Every summit between world leaders is, to a certain extent, theater. The meetings are highly choreographed, the photo ops are staged and the news conferences televised.
When Trump and Kim met for the first time, in July 2018, some even suggested that their meeting, with all of its pomp and pageantry, was the product of a global obsession with reality television: two men, always aware of the cameras, putting on a show. And this week’s summit sequel in Hanoi had all the makings of a (high-profile, high-stakes) reality-show episode.
As any reality television viewer knows, the episode starts not with the opening scene but the teaser — the “this season on” or “scenes from the last episode of ... ” Trump knew that, too.
“Trump knows how to set up cliffhangers,” said Vipin Narang, a professor at the Massachusetts Institute of Technology focused on nonproliferation (and, incidentally, a fan of reality programs like “Real Housewives” and “The Shahs of Sunset”). He pointed to a tweet sent out by the U.S. president in which Trump dangled the prospect of denuclearization.
“They did a good job building expectations,” Narang said.
The lead-up to the summit included some reality television classics. There was the much-hyped meeting of the contestants. There was a dinner, that favorite scene of reality television producers everywhere — it’s always over dinner that people on reality television get to know one another, be it a date on “The Bachelor” or a “Real Housewives” girls’ night out that turns into a juicy confrontation.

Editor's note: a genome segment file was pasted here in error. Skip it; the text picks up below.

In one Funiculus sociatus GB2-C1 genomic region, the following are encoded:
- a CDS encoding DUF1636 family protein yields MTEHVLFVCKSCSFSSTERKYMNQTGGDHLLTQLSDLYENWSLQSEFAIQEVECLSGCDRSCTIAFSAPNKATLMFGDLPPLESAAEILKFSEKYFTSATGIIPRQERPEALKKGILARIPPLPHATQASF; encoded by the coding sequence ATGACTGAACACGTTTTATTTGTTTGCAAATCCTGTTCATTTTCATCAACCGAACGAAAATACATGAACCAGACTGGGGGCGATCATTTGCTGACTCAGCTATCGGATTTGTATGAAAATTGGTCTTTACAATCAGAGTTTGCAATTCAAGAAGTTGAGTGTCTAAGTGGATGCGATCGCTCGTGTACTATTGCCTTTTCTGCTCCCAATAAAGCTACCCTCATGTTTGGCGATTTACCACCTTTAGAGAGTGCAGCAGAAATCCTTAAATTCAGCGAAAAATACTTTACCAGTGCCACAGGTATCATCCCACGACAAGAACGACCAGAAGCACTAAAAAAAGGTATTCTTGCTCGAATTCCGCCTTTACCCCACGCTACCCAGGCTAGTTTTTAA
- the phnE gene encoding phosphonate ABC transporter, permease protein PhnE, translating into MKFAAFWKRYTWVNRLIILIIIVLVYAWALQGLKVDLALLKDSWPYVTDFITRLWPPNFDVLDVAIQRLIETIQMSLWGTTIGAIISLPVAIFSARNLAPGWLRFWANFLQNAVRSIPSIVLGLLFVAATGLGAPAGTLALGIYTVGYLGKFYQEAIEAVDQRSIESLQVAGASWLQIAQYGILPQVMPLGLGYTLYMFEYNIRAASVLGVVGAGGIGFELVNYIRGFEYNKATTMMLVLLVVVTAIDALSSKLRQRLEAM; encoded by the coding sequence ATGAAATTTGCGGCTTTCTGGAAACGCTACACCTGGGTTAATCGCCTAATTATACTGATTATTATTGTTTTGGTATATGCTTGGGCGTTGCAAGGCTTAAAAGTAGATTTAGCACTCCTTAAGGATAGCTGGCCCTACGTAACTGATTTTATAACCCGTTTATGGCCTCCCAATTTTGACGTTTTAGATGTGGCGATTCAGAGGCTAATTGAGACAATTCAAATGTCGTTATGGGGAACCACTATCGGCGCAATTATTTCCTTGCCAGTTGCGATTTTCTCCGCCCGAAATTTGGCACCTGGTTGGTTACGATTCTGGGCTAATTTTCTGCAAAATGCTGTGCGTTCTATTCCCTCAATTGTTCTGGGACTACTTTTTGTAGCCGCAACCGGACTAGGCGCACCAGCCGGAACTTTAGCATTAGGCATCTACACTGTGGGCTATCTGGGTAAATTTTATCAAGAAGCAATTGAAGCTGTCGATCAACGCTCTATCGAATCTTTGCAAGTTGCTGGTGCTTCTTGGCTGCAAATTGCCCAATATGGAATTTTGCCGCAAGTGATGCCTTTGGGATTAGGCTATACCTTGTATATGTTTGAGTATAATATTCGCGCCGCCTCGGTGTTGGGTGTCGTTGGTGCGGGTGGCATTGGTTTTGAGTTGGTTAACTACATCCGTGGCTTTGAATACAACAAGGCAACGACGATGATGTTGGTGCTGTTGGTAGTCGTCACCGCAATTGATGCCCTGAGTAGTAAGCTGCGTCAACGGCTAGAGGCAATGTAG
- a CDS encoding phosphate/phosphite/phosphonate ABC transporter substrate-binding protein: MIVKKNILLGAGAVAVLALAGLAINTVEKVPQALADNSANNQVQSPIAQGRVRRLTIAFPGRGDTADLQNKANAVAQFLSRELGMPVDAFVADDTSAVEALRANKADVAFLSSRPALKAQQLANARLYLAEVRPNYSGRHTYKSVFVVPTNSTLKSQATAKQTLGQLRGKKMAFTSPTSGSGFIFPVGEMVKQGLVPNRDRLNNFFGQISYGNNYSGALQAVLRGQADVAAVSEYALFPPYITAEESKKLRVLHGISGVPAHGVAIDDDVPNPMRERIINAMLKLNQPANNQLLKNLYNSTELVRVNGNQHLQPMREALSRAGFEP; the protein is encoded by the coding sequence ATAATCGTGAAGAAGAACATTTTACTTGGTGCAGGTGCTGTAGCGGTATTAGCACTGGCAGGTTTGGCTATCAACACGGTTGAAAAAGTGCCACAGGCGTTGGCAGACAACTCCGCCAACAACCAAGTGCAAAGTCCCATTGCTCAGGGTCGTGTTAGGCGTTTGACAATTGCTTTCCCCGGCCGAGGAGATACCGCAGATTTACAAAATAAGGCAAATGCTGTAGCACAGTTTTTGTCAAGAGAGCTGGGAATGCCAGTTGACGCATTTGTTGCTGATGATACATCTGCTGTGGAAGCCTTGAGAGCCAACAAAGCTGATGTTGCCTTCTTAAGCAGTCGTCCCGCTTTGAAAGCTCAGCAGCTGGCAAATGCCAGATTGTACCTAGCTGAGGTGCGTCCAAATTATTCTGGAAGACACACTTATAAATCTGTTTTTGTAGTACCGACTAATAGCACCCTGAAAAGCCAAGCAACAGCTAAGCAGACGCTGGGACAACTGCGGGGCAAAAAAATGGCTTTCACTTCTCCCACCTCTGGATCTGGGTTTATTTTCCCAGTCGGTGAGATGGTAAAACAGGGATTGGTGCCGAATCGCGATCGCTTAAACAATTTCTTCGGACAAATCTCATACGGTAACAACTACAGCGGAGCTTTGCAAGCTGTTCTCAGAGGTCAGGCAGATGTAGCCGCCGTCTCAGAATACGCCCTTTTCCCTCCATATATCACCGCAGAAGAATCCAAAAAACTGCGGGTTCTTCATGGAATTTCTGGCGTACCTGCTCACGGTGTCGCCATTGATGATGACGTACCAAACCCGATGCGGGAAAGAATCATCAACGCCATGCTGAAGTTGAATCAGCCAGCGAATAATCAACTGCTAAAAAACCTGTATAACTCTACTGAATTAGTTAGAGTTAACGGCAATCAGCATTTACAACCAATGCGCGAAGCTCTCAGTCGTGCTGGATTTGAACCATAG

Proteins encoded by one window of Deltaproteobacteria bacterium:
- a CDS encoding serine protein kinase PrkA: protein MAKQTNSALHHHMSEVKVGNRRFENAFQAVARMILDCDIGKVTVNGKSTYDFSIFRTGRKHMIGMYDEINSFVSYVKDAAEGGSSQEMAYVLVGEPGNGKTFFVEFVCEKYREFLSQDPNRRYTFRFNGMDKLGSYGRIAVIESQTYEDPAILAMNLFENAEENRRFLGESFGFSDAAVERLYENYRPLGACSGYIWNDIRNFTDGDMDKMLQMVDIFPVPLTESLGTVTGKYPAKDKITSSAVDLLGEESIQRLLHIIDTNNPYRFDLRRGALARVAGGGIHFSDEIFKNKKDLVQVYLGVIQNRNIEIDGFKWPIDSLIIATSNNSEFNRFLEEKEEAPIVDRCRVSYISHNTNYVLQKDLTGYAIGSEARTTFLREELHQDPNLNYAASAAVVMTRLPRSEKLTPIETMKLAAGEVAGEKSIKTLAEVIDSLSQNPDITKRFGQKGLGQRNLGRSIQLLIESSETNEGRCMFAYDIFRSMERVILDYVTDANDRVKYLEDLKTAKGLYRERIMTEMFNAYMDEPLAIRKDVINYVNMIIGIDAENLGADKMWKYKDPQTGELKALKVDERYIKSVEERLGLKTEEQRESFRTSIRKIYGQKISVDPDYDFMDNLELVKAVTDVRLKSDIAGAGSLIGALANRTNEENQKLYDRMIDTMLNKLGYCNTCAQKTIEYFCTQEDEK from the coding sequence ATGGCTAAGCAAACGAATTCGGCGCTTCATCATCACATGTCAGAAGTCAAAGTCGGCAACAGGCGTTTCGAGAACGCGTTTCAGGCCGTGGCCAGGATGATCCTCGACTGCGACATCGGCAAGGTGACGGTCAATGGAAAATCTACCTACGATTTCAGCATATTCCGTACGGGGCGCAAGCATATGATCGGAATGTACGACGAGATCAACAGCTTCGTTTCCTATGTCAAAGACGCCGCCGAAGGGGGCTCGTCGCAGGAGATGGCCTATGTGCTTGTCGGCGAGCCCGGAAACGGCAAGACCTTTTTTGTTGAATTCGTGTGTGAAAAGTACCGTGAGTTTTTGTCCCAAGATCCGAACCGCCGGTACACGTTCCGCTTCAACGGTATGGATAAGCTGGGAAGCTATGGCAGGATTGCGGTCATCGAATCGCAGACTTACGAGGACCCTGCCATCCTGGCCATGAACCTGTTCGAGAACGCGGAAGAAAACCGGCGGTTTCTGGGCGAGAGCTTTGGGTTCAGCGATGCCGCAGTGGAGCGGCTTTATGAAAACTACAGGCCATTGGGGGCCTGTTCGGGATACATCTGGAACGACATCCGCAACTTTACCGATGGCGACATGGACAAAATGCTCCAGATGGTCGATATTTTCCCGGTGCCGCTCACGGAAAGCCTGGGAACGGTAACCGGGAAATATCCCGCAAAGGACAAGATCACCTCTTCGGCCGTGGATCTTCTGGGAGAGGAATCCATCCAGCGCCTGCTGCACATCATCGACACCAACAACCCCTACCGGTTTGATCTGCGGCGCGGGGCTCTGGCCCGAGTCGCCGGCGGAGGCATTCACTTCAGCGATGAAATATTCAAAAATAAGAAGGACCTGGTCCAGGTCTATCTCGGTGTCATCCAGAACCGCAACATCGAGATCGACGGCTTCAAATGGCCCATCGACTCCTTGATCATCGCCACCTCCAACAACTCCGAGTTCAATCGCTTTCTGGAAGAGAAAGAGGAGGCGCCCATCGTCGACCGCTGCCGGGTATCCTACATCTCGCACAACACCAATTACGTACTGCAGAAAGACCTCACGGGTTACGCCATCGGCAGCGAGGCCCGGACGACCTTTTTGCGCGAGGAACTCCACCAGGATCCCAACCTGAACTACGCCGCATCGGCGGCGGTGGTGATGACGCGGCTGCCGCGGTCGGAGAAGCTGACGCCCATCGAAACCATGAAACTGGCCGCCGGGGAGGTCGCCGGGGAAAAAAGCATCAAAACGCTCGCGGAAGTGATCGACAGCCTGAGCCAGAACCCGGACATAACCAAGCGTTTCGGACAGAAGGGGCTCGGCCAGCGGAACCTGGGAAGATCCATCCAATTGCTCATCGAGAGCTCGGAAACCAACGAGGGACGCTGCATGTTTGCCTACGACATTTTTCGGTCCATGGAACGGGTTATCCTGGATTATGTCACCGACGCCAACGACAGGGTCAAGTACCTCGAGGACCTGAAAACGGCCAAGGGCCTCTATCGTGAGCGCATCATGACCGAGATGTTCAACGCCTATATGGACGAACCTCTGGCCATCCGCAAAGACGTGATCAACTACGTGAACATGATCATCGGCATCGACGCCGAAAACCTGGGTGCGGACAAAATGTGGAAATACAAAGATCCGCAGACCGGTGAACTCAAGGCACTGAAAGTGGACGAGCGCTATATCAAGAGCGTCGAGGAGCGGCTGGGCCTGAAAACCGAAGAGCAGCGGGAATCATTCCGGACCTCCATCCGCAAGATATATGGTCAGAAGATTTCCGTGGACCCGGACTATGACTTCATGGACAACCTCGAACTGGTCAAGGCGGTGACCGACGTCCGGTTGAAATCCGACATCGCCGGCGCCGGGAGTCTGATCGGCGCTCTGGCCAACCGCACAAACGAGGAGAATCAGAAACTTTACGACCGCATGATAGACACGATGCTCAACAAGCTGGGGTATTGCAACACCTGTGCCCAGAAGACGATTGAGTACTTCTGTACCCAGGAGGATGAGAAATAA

Before both sides got together for negotiations, there was a one-on-one meeting between Kim and Trump. On some programs, that’s a reward (a private date!). On others, like “Survivor,” it can mean treachery, punishment or psychological warfare — sometimes all three.
There was even a character cast to play the spoiler. If Jade on cycle six of “America’s Next Top Model” was not here to become America’s Next Top Best Friend, national security adviser John Bolton was not, experts say, here to acquiesce to North Korean requests.
Trump says the deal fell apart because he walked away, as the United States could not possibly meet Kim’s requirement that the United States lift all of its sanctions on North Korea. But some North Korea watchers suspect it was Kim who walked away after someone pushed Trump to ask for more on an interim deal. “It sounds like this is a Bolton special,” said Jon Wolfsthal, director of the Nuclear Crisis Group and former special assistant to President Barack Obama.
In either event, the thing that was teased before the summit — the deal — never happened. Reality television viewers know the feeling all too well — ask anyone watching this season’s of “The Bachelor” and they’ll tell you they are still waiting to see a teased scene of the main contestant, Colton, dramatically jumping over a fence.
“The best thing about reality TV is because it’s reality, it’s always a win-win no matter what happens. People are gonna keep watching,” Narang said. Because the summit collapsed, he said, both sides may get the message that differences can’t be solved on the world stage at the 11th hour, re-empowering working-level talks between the two countries. But either way, he said, “a twist like this keeps people interested.”